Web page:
Kā izveidot PWA no nulles ar HTML, CSS un JavaScript

Progresīvās tīmekļa lietotnes ir veids, kā šo vietējo lietotņu sajūtu ieviest tradicionālajā tīmekļa lietotnē. Izmantojot PWA, mēs varam uzlabot savu vietni ar mobilo lietotņu funkcijām, kas palielina lietojamību un piedāvā lielisku lietotāja pieredzi.

Šajā rakstā mēs izveidosim PWA no nulles ar HTML, CSS un JavaScript. Šīs tēmas mēs apskatīsim:

  • Kas ir progresīvā tīmekļa lietotne?
  • Atzīmes
  • Stils
  • Rādīt datus ar JavaScript
  • Tīmekļa lietotņu manifests
  • Kas ir apkalpojošais darbinieks?
  • Aktīvu kešatmiņa
  • Atnest aktīvus
  • Reģistrējiet apkalpojošo darbinieku
  • Pēdējās domas
  • Nākamie soļi

Tātad, sāksim ar svarīgu jautājumu: kāds heck ir PWA?

Kas ir progresīvā tīmekļa lietotne?

Progresīvā tīmekļa lietotne ir tīmekļa lietotne, kas lietotājiem nodrošina lietotnei līdzīgu pieredzi, izmantojot modernās tīmekļa iespējas. Galu galā tā ir tikai jūsu parastā vietne, kas darbojas pārlūkprogrammā ar dažiem uzlabojumiem. Tas dod jums iespēju:

  • Lai to instalētu mobilajā sākuma ekrānā
  • Lai piekļūtu tam bezsaistē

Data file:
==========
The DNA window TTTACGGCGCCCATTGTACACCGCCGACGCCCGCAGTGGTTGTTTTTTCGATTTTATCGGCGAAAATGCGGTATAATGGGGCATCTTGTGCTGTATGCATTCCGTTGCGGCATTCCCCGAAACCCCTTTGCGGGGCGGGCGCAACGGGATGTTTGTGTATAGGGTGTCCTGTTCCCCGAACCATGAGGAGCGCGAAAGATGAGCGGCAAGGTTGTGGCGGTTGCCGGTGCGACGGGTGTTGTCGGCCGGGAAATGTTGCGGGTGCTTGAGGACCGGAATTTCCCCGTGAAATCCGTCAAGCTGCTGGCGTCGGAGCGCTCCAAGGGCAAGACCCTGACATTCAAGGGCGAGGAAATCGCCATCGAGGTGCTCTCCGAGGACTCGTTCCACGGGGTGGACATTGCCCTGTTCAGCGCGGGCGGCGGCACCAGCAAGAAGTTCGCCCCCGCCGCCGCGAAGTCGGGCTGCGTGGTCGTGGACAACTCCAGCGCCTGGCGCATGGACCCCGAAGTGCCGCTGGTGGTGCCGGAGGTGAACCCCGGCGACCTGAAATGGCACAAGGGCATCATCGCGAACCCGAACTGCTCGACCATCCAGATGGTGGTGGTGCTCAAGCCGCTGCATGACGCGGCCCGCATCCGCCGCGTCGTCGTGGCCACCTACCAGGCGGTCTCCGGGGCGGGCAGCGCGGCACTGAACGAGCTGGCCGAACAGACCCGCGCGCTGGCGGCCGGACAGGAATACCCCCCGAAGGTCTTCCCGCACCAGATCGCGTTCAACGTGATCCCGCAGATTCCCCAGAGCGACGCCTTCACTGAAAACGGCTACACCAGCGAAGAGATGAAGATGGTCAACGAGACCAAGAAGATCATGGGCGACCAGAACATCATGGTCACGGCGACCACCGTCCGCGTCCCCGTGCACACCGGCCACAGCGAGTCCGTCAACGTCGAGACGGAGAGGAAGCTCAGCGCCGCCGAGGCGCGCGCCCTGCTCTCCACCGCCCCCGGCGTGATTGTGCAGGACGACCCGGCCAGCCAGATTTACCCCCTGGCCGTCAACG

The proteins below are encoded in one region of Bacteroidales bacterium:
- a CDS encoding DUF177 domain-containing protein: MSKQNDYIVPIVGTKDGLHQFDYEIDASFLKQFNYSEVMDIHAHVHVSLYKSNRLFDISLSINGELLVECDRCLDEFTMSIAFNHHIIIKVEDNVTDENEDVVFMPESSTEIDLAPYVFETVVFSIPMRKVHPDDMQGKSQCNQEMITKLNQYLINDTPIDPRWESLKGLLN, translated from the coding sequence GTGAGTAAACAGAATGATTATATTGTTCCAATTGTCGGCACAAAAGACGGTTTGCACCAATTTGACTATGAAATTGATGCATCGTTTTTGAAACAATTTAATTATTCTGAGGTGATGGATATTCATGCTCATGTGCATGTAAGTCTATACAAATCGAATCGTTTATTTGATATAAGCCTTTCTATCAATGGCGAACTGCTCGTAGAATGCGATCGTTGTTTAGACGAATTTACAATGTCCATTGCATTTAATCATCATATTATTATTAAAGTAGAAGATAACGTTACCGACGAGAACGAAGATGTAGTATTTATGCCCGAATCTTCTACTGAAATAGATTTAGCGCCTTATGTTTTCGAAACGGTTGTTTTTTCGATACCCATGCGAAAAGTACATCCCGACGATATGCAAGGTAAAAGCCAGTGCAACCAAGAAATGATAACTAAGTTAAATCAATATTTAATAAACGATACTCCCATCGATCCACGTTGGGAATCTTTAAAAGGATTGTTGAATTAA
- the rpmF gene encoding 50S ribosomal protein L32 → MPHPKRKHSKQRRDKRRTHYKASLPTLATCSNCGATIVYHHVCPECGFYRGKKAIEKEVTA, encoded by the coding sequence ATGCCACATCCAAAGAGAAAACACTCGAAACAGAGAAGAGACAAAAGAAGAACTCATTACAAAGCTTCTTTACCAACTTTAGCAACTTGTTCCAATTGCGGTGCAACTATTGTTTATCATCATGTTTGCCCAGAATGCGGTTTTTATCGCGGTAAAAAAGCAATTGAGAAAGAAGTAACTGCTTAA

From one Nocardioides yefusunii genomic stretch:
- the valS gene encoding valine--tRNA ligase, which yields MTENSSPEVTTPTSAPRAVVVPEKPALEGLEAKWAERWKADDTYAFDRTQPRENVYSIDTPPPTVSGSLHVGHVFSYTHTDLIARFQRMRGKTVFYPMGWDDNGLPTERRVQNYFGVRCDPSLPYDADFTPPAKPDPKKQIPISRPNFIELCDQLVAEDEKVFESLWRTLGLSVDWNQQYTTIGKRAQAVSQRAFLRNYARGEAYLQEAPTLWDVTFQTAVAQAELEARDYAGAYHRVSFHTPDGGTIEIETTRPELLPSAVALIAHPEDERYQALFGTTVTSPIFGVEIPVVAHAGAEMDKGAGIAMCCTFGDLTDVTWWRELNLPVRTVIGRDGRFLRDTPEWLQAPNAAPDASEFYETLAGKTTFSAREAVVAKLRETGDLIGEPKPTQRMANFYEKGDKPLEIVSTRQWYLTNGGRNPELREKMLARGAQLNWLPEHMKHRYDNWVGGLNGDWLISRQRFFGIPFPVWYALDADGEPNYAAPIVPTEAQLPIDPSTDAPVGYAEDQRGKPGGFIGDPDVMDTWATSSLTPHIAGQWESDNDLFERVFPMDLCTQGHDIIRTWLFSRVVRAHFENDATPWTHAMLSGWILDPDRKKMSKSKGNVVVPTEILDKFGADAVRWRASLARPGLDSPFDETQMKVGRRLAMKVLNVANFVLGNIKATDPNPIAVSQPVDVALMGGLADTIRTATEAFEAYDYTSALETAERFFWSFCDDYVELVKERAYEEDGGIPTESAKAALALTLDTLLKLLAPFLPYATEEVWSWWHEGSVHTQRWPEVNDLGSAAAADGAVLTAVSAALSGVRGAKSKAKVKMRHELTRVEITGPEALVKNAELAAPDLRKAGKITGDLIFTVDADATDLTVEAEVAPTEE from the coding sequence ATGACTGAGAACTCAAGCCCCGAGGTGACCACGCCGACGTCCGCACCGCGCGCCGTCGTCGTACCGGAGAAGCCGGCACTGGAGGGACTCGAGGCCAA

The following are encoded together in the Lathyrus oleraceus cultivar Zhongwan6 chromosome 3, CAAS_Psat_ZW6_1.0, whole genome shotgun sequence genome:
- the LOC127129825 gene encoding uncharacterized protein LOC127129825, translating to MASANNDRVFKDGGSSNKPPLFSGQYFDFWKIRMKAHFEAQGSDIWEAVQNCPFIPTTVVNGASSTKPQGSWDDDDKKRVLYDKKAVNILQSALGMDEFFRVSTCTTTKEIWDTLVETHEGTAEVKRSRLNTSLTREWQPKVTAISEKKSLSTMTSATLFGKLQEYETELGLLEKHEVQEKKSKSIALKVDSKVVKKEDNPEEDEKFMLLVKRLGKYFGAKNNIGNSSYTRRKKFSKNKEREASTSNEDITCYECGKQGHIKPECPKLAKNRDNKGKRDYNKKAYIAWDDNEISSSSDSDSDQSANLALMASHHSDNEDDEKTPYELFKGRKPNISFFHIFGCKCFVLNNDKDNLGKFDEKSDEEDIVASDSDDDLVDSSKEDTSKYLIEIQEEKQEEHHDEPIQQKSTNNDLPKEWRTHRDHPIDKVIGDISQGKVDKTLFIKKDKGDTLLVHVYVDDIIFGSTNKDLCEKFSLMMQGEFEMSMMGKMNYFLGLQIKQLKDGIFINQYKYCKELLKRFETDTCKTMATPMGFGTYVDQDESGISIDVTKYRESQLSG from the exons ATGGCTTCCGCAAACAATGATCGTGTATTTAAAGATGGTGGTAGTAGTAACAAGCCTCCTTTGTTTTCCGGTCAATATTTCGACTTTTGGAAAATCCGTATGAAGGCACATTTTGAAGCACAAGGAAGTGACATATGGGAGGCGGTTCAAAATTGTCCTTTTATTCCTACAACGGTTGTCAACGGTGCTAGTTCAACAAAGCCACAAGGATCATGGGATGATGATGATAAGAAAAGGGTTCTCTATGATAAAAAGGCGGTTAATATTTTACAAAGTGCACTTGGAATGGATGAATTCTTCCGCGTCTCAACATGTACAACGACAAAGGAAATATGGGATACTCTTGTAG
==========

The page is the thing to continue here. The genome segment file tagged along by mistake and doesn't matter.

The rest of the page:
• Lai piekļūtu kamerai
  • Lai saņemtu informatīvos paziņojumus
  • Lai veiktu fona sinhronizāciju

Un vēl daudz vairāk.

Tomēr, lai mūsu tradicionālo tīmekļa lietotni varētu pārveidot par PWA, mums tas ir nedaudz jāpielāgo, pievienojot tīmekļa lietojumprogrammas manifesta failu un pakalpojumu sniedzēju.

Neuztraucieties par šiem jaunajiem noteikumiem - mēs tos aplūkosim tālāk.

Pirmkārt, mums ir jāizveido mūsu tradicionālā tīmekļa lietotne. Tātad sāksim ar uzcenojumu.

Atzīmes

HTML fails ir salīdzinoši vienkāršs. Mēs visu iesaiņojam maintagā.

  • In index.html
       Dev'Coffee PWA     

Dev'Coffee

  • Home
  • About
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Un izveidojiet navigācijas joslu ar navtagu. Tad divar klasi .containerturēs mūsu kartes, kuras mēs vēlāk pievienosim ar JavaScript.

Tagad, kad mēs to esam aizmirsuši, veidosim to ar CSS.

Stils

Šeit, kā parasti, mēs sākam ar nepieciešamo fontu importēšanu. Tad mēs veiksim dažus atiestatījumus, lai novērstu noklusējuma darbību.

  • In css/style.css